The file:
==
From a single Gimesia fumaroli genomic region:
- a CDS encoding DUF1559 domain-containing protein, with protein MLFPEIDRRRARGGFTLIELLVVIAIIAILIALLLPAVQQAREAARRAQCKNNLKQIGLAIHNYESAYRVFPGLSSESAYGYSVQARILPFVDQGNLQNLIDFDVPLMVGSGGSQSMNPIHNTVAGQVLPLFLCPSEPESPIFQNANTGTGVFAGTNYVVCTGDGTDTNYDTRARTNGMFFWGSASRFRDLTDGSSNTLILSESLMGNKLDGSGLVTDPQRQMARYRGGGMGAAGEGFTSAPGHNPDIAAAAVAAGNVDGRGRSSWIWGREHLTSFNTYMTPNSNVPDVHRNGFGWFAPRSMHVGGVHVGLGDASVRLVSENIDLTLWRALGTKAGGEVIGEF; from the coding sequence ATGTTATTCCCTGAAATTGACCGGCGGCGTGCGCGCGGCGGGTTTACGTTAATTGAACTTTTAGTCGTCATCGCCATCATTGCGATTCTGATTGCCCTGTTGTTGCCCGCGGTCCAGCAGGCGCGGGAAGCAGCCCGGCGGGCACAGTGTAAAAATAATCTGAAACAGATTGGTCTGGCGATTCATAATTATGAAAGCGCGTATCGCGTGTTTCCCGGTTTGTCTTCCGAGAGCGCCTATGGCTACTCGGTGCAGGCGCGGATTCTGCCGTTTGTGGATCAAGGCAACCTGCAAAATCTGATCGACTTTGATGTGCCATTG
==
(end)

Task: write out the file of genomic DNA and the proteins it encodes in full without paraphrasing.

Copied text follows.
From a single Gimesia fumaroli genomic region:
- a CDS encoding DUF1559 domain-containing protein, with protein MLFPEIDRRRARGGFTLIELLVVIAIIAILIALLLPAVQQAREAARRAQCKNNLKQIGLAIHNYESAYRVFPGLSSESAYGYSVQARILPFVDQGNLQNLIDFDVPLMVGSGGSQSMNPIHNTVAGQVLPLFLCPSEPESPIFQNANTGTGVFAGTNYVVCTGDGTDTNYDTRARTNGMFFWGSASRFRDLTDGSSNTLILSESLMGNKLDGSGLVTDPQRQMARYRGGGMGAAGEGFTSAPGHNPDIAAAAVAAGNVDGRGRSSWIWGREHLTSFNTYMTPNSNVPDVHRNGFGWFAPRSMHVGGVHVGLGDASVRLVSENIDLTLWRALGTKAGGEVIGEF; from the coding sequence ATGTTATTCCCTGAAATTGACCGGCGGCGTGCGCGCGGCGGGTTTACGTTAATTGAACTTTTAGTCGTCATCGCCATCATTGCGATTCTGATTGCCCTGTTGTTGCCCGCGGTCCAGCAGGCGCGGGAAGCAGCCCGGCGGGCACAGTGTAAAAATAATCTGAAACAGATTGGTCTGGCGATTCATAATTATGAAAGCGCGTATCGCGTGTTTCCCGGTTTGTCTTCCGAGAGCGCCTATGGCTACTCGGTGCAGGCGCGGATTCTGCCGTTTGTGGATCAAGGCAACCTGCAAAATCTGATCGACTTTGATGTGCCATTG